Main Image

About arachnoidal fibroblastoma

What is arachnoidal fibroblastoma?

Meningiomas are benign, slow-growing tumors, classified as brain tumors, but actually growing in the three protective membranes that surround the brain (meninges). Sometimes they cause thickening or thinning of adjoining skull bones. Meningiomas do not spread to other areas of the body.

What are the symptoms for arachnoidal fibroblastoma?

Most signs and symptoms of a meningioma evolve slowly, but sometimes a meningioma requires emergency care.

Seek emergency care if you have:

  • Sudden onset of seizures
  • Sudden changes in vision or memory

Make an appointment to see your health care provider if you have persistent signs and symptoms that concern you, such as Headaches that worsen over time.

In many cases, because meningiomas do not cause any noticeable signs or symptoms, they are only discovered as a result of imaging scans done for reasons that turn out to be unrelated to the tumor, such as a head injury, stroke or headaches.

What are the causes for arachnoidal fibroblastoma?

It isn't clear what causes a meningioma. Doctors know that something alters some cells in your meninges to make them multiply out of control, leading to a meningioma tumor.

Whether this occurs because of genes you inherit, hormones (which may be related to the more frequent occurrence in women), the rare instance of prior exposure to radiation or other factors remains largely unknown. There is no solid evidence to support the belief that meningiomas occur because of cellphone use.

What are the treatments for arachnoidal fibroblastoma?

The treatment you receive for a meningioma depends on many factors, including:

  • The size and location of the meningioma
  • The rate of growth or aggressiveness of the tumor
  • Your age and overall health
  • Your goals for treatment

Wait-and-see approach

Immediate treatment isn't necessary for everyone with a meningioma. A small, slow-growing meningioma that isn't causing signs or symptoms may not require treatment.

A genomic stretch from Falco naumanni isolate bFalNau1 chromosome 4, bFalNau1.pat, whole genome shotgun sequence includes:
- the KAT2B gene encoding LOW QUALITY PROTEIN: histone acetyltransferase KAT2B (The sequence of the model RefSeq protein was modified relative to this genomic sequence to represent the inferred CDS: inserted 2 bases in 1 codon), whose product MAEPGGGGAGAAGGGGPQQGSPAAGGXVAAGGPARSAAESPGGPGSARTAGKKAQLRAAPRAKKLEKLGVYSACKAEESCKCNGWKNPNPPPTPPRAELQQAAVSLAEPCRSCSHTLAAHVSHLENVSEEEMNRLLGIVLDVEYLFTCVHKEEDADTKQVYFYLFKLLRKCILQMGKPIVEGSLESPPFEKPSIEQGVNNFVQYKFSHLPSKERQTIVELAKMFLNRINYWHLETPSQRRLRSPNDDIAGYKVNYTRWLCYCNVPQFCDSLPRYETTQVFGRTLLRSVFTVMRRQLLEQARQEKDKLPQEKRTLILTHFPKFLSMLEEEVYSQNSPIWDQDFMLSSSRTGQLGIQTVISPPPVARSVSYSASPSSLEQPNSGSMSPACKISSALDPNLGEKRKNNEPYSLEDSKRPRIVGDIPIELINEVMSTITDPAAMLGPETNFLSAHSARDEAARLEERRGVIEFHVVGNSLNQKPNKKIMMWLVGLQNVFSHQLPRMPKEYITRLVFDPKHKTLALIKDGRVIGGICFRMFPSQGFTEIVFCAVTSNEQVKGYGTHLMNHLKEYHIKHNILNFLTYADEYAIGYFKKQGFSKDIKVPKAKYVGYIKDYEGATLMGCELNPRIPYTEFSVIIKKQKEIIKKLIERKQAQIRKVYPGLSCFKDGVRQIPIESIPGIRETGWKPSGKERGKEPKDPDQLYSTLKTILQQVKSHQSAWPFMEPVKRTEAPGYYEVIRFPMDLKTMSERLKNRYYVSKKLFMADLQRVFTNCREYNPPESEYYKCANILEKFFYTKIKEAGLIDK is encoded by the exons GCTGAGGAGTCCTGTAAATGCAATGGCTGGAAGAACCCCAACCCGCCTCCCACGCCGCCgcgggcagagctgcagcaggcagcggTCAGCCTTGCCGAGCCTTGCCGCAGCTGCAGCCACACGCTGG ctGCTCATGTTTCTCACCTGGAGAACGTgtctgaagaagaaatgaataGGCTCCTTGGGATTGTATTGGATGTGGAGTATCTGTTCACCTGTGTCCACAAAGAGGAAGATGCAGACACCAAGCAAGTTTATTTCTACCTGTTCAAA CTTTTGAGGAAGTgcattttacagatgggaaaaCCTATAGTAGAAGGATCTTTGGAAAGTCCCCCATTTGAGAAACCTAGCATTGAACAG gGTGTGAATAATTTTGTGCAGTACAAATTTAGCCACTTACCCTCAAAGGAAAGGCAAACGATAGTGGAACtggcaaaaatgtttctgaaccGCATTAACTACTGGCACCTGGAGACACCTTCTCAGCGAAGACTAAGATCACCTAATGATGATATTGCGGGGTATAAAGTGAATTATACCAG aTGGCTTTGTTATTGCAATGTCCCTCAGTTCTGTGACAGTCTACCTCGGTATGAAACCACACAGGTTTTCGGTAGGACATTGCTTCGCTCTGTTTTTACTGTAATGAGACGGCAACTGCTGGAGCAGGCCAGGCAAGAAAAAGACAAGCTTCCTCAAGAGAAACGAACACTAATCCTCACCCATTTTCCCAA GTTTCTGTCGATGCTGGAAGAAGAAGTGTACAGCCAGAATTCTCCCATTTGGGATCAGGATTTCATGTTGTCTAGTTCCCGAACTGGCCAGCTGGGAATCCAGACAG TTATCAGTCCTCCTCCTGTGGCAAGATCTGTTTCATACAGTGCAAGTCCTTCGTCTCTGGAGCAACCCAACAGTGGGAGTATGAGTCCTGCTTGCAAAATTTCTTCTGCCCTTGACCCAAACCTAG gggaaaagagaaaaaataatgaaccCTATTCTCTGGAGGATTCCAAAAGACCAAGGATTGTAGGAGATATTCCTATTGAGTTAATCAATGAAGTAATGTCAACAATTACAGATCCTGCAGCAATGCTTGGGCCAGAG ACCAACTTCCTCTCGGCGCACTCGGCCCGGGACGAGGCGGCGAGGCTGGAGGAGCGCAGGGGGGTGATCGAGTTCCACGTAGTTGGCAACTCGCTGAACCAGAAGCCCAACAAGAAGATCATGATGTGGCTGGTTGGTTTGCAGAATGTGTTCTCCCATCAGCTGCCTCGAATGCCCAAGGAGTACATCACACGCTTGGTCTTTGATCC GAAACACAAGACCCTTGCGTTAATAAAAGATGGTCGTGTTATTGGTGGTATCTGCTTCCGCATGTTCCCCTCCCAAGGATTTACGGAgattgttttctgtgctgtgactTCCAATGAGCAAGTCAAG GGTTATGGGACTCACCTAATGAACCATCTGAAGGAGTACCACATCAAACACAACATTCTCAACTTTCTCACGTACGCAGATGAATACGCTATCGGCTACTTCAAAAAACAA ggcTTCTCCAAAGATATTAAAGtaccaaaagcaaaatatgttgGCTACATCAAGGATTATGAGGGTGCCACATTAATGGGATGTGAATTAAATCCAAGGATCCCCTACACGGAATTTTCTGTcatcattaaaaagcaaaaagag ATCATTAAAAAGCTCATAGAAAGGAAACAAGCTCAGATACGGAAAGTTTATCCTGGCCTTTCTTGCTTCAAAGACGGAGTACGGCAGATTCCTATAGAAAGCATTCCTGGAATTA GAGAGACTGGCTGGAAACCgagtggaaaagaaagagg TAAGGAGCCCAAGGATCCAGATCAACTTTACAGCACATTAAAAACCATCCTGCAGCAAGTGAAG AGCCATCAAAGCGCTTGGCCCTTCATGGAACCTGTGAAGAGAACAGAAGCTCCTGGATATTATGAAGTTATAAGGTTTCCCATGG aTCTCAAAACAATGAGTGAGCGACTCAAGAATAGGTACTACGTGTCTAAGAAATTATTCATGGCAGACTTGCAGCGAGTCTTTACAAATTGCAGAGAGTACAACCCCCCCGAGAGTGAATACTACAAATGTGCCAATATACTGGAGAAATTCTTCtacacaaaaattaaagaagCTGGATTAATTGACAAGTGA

If the plan is not to undergo treatment for meningioma, you'll likely have brain scans periodically to evaluate your meningioma and look for signs that it's growing.

If your provider determines the meningioma is growing and needs to be treated, you have several treatment options.


If the meningioma causes signs and symptoms or shows signs that it's growing, your provider may recommend surgery.

Surgeons work to remove the meningioma completely. But because a meningioma may occur near many delicate structures in the brain or spinal cord, it isn't always possible to remove the entire tumor. In those cases, surgeons remove as much of the meningioma as possible.

The type of treatment, if any, you need after surgery depends on several factors.

  • If no visible tumor remains, then no further treatment may be necessary. However, you will have periodic follow-up scans.
  • If the tumor is benign and only a small piece remains, then your provider may recommend periodic follow-up scans only. In some cases, small leftover tumors may be treated with a form of radiation treatment called stereotactic radiosurgery.
  • If the tumor is atypical or malignant, you'll likely need radiation.